Eritrea country information

On Eritrea, Bolt acknowledged the spat between the Independent Advisory Panel on Country Information and the Home Office about use of the controversial Danish fact finding mission report.

It is only the UK Home Office who are willing to rely on this generally discredited report and independent judges in the UK appear very much to disagree: since the Home Office started relying on the report, the latest statistics show the refusal rate by Home Office civil servants has more than doubled. In response, the appeal success rate in Eritrean cases has doubled.

I asked Bolt about this and he indicated the Home Office is unwilling to change its position, there is a meeting coming up about this shortly which he does not anticipate will lead to a change of position and that he may have to do further work on this.

Concerningly, he seemed worried that the Home Office might consider this “unfair” (heaven forbid!) so do not hold your breath.

Timing of reports

The precise timing of publication of Bolt’s reports is outside his control, but the commitment of the Home Secretary to publish reports within 8 weeks as long as both Houses of Parliament are sitting means that he can influence timescales to some extent. His report on illegal working is currently with Home Secretary along with two others and the slot for publication is week after next or failing that the first week in January.

Given the current proposal in the current Immigration Bill to introduce a new criminal offence of illegal working we might hope to see this report sooner rather than later, but that is beyond Bolt’s control now.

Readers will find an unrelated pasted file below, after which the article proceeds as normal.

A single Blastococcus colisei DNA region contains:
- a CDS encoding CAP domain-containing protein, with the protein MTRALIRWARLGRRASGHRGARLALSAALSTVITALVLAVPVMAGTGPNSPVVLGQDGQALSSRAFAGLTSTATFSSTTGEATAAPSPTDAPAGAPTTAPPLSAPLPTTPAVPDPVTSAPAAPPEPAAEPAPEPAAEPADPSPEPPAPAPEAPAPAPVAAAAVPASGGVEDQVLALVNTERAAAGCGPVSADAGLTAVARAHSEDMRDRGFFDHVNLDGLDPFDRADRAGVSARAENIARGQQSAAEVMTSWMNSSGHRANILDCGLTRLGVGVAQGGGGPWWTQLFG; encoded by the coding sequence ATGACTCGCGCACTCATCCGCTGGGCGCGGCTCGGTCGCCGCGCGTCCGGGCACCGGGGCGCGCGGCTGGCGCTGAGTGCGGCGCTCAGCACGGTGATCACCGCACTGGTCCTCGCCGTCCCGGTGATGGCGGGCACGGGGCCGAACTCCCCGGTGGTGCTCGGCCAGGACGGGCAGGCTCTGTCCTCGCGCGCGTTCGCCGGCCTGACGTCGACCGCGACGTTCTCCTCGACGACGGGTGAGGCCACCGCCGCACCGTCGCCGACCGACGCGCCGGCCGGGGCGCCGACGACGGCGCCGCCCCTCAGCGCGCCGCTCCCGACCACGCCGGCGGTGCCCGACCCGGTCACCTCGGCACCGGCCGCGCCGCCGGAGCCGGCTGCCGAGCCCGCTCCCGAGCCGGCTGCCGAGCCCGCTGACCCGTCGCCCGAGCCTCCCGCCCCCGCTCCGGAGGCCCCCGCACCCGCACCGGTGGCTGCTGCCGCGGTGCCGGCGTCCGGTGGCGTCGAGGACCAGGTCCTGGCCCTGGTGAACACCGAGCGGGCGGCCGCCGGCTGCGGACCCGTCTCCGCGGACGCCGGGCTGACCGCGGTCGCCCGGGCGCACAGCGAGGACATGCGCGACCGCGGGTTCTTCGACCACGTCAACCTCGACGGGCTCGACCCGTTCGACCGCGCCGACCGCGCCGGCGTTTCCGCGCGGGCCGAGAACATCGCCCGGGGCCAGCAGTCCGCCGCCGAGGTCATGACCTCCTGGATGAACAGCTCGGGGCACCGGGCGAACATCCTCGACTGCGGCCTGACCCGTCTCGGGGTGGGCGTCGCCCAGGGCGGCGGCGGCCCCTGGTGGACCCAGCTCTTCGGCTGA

On timing generally, Bolt said he was aware that his reports present a snapshot and that it might be more or less favourable to the Home Office as a result than if done at a different time. The family visit report of which I was quite critical may be revisited and an upcoming report on asylum casework may be more favourable to the Home Office than it would have been if the work had been done during a different period so may also need revisiting.

Bolt says that he has not ignored the previous strong criticisms of the Home Office by the outgoing John Vine. In closing, he made it clear that he has no time for conspiracy theories and very much presumes that civil servants and departments will fully co-operate with his inspections.

Overall, my impression was of a serious and committed public servant who considers himself independent but who, with the best will in the world, lacks balance in his professional experience. For example, his suggestions on evidence in domestic violence cases in a recent report were simply ignorant, not only on the value of evidence from domestic violence organisations but also on the cost, evidential value, traumatic impact on the individual and proportionality of routine interviews in domestic violence cases.